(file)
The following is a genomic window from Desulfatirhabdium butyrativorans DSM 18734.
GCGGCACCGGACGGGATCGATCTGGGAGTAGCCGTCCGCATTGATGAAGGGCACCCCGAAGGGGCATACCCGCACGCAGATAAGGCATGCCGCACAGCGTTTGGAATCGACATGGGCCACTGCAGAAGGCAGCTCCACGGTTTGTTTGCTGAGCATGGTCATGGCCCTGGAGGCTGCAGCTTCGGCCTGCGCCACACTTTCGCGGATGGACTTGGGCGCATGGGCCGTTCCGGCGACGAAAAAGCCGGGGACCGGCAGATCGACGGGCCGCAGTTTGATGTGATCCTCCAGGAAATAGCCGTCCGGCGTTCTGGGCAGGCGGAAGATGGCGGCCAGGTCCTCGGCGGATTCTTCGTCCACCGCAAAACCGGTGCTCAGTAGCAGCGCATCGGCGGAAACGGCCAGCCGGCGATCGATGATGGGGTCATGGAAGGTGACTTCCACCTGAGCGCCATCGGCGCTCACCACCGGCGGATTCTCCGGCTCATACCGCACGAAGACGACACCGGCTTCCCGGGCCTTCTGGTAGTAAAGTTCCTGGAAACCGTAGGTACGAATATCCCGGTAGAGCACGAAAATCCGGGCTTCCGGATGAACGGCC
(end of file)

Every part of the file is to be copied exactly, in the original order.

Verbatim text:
The following is a genomic window from Desulfatirhabdium butyrativorans DSM 18734.
GCGGCACCGGACGGGATCGATCTGGGAGTAGCCGTCCGCATTGATGAAGGGCACCCCGAAGGGGCATACCCGCACGCAGATAAGGCATGCCGCACAGCGTTTGGAATCGACATGGGCCACTGCAGAAGGCAGCTCCACGGTTTGTTTGCTGAGCATGGTCATGGCCCTGGAGGCTGCAGCTTCGGCCTGCGCCACACTTTCGCGGATGGACTTGGGCGCATGGGCCGTTCCGGCGACGAAAAAGCCGGGGACCGGCAGATCGACGGGCCGCAGTTTGATGTGATCCTCCAGGAAATAGCCGTCCGGCGTTCTGGGCAGGCGGAAGATGGCGGCCAGGTCCTCGGCGGATTCTTCGTCCACCGCAAAACCGGTGCTCAGTAGCAGCGCATCGGCGGAAACGGCCAGCCGGCGATCGATGATGGGGTCATGGAAGGTGACTTCCACCTGAGCGCCATCGGCGCTCACCACCGGCGGATTCTCCGGCTCATACCGCACGAAGACGACACCGGCTTCCCGGGCCTTCTGGTAGTAAAGTTCCTGGAAACCGTAGGTACGAATATCCCGGTAGAGCACGAAAATCCGGGCTTCCGGATGAACGGCC